Although studies over the authenticity of the nodes entering the MANET during auto-configuration have been minimal, the aim of this paper is to show how they have presented some solutions to this problem and show some of its shortcomings from the perspective of the characteristics to be evaluated for potential threats within the auto-configuration process.

This piece of work, including the introduction, is organized into four sections as follows. Section 2 shows an overview of possible threats that may occur within a MANET. In Section 3, the highlights of some proposed solutions to secure MANET auto-configuration are reviewed and analyzed. Finally, conclusions are presented in Section 4.

2. Threats in Autoconfiguration

In the processes applied during the execution of the mechanisms of auto-configuration, predictable and reliable behaviour from the nodes that compose the MANET is expected, as much from those which enter as from those already inside. However, this is not always the case, as malicious nodes can potentially be causing some damage, such as interference of messages, node impersonation, denial of service, spoofing, and eavesdropping among others.

In this paper we use the classification proposed by Wang et al. [11] and Buiati et al. [12] to specify the security threats.(i)Address Spoofing Threat. A malicious node may deliberately choose an assigned or a free IP address for their attack. In the first case, the malicious node teases any configured node as its victim and hijacks its traffic, and in the second one, the node assigns the free IP address to itself to participate in the network, gathering important information necessary to execute active attacks, such as denial of service. (ii)Address Space Exhaustion Threat. A malicious node can claim as many IP addresses as possible until exhausting the address space. This node may request the assignment of addresses to a ghost node (fake nodes). This way the malicious node could prevent other nodes from being configured and entering into the MANET. (iii)Address Conflict Threat. A malicious node can assign a duplicate address to a requester from a possible set of addresses already in use. Thus, it will create, in the DAD process, a blackhole attack of address reply messages (AREP) and lead to an address conflict in the MANET. (iv)False Address Conflict Threat. A malicious node might answer in an unscrupulous way, during the DAD process, using messages AREQ (address request) with false addresses in messages AREP (address reply) that cause conflict with the requester node. Since the victim nodes cannot verify the authenticity of the proposed address, it would have to give up their address and find a new one. The malicious node may change its IP address to execute its attack. (v)Denial of Service Threat. A malicious node could, in an autoconfiguration process, act as a requester and send AREQ messages to multiple initiator nodes simultaneously. Similarly, a malicious node may send many fake DAD messages, causing an overload of traffic. (vi)Sybil (Multiples Identities) Threat. A node illegally claims multiple identities (Sybil node). This node can build a new identity or steal an existing legal node. In general, a Sybil node could demand or assign itself many IP addresses. (vii)Negative Reply Threat. When assigning a new IP address, the approval of all preconfigured nodes is required and an attacker can send a negative response to avoid the entry of the new node.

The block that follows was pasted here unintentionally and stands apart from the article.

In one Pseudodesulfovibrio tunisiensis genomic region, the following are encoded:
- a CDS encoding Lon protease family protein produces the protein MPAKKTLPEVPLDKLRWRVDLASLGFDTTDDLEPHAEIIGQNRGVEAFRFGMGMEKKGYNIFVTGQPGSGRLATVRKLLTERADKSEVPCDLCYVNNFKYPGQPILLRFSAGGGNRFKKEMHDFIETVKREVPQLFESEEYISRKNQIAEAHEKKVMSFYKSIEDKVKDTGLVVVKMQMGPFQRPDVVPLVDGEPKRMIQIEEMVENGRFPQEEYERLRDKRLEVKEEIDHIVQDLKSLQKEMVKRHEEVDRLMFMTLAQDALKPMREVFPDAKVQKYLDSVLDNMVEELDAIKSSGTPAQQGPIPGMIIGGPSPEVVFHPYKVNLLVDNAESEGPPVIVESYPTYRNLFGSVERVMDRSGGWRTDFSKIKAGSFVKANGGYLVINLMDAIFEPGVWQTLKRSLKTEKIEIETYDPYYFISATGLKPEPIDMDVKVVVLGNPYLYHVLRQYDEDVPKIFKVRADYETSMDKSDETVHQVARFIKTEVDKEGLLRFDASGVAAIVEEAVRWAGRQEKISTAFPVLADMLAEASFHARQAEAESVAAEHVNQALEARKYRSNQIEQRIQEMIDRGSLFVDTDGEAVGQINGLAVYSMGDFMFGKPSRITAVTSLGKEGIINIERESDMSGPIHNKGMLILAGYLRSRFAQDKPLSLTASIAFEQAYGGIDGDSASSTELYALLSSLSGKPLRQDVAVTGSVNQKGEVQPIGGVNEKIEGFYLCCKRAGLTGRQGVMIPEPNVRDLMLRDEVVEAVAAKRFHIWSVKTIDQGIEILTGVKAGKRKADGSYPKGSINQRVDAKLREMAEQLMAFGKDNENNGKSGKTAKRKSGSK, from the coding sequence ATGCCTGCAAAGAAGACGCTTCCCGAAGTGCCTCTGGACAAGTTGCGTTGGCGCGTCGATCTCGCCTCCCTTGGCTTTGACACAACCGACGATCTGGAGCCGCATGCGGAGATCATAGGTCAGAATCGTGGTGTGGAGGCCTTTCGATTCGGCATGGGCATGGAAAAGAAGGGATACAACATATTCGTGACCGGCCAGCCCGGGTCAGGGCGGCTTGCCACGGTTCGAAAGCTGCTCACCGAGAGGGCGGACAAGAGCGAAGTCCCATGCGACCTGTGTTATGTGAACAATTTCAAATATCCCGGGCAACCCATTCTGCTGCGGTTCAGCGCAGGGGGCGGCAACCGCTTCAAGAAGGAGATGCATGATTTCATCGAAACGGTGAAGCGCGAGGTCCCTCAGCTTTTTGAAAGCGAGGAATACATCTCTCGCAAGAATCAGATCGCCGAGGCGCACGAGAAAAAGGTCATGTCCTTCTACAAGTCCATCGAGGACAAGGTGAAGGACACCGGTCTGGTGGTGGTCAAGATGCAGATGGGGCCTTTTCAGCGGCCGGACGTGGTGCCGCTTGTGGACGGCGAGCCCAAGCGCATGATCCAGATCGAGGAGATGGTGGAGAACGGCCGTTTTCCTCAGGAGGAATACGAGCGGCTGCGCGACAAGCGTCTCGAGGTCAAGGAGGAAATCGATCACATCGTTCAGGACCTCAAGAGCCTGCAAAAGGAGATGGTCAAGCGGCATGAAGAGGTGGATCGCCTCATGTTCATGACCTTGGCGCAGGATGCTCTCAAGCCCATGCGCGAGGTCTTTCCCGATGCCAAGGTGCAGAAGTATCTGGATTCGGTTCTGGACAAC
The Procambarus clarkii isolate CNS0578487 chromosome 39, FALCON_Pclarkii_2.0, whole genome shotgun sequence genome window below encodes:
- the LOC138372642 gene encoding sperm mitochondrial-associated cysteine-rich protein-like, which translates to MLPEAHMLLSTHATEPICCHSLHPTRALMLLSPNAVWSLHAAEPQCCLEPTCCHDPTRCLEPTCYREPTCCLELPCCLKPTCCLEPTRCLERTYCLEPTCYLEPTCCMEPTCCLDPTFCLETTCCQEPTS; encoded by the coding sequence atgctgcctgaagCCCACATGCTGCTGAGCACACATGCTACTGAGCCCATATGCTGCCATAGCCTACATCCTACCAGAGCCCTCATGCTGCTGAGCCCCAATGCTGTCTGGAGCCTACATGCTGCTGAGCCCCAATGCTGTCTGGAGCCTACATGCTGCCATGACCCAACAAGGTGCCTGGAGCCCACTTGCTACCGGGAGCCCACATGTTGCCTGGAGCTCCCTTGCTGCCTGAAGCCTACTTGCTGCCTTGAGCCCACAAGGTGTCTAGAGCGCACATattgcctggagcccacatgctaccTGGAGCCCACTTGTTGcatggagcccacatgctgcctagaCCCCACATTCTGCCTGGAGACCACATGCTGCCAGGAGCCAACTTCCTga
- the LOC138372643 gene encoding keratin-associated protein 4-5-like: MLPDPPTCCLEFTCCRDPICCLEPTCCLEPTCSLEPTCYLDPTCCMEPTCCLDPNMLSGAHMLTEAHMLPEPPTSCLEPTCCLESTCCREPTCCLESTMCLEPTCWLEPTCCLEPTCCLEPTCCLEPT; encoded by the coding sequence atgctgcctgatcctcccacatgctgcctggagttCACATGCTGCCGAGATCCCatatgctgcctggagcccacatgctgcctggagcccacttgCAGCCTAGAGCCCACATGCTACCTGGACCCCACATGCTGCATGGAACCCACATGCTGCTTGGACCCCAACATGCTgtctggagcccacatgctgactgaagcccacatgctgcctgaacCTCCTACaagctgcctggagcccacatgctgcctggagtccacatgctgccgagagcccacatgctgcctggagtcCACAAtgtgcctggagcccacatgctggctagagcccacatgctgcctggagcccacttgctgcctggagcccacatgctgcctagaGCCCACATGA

3. Secure Autoconfiguration

The following are currently the most significant proposals that include secure IP address auto-configuration. The operation of each protocol and what threats they are capable of preventing are explained.

Wang et al. [11] propose a scheme of secure IP address auto-configuration for MANETs, which binds each IP address with a public key allowing each node to authenticate itself into the network and thus prevent spoofing identity and other attacks. The following are considered as the four main security threats surrounding MANET auto-configuration: address spoofing, false address conflict, address space exhaustion and negative reply threats.

Identity authentication tries to avoid these threats and this paper proposes to relate every IP address to a public key by means of a one-way hash operation;therefore the owner node of a IP address must use the correspondent key public in order to be authenticated by the network of a unilateral way.